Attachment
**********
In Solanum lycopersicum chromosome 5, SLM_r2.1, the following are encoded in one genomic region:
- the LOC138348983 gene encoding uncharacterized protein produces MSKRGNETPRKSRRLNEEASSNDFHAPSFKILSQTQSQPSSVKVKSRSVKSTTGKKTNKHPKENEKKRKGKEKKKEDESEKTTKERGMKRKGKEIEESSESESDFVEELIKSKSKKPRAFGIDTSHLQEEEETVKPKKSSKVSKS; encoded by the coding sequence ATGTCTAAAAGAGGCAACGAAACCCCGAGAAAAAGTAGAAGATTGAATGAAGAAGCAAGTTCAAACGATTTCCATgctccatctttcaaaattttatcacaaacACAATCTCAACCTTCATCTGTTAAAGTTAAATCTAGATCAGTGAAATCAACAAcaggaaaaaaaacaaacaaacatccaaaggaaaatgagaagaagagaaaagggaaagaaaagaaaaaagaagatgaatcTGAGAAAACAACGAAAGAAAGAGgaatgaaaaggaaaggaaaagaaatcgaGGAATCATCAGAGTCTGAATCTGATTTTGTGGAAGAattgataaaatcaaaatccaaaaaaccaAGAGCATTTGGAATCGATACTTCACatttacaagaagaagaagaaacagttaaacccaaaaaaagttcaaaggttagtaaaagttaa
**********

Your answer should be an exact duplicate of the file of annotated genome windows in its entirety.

In Solanum lycopersicum chromosome 5, SLM_r2.1, the following are encoded in one genomic region:
- the LOC138348983 gene encoding uncharacterized protein produces MSKRGNETPRKSRRLNEEASSNDFHAPSFKILSQTQSQPSSVKVKSRSVKSTTGKKTNKHPKENEKKRKGKEKKKEDESEKTTKERGMKRKGKEIEESSESESDFVEELIKSKSKKPRAFGIDTSHLQEEEETVKPKKSSKVSKS; encoded by the coding sequence ATGTCTAAAAGAGGCAACGAAACCCCGAGAAAAAGTAGAAGATTGAATGAAGAAGCAAGTTCAAACGATTTCCATgctccatctttcaaaattttatcacaaacACAATCTCAACCTTCATCTGTTAAAGTTAAATCTAGATCAGTGAAATCAACAAcaggaaaaaaaacaaacaaacatccaaaggaaaatgagaagaagagaaaagggaaagaaaagaaaaaagaagatgaatcTGAGAAAACAACGAAAGAAAGAGgaatgaaaaggaaaggaaaagaaatcgaGGAATCATCAGAGTCTGAATCTGATTTTGTGGAAGAattgataaaatcaaaatccaaaaaaccaAGAGCATTTGGAATCGATACTTCACatttacaagaagaagaagaaacagttaaacccaaaaaaagttcaaaggttagtaaaagttaa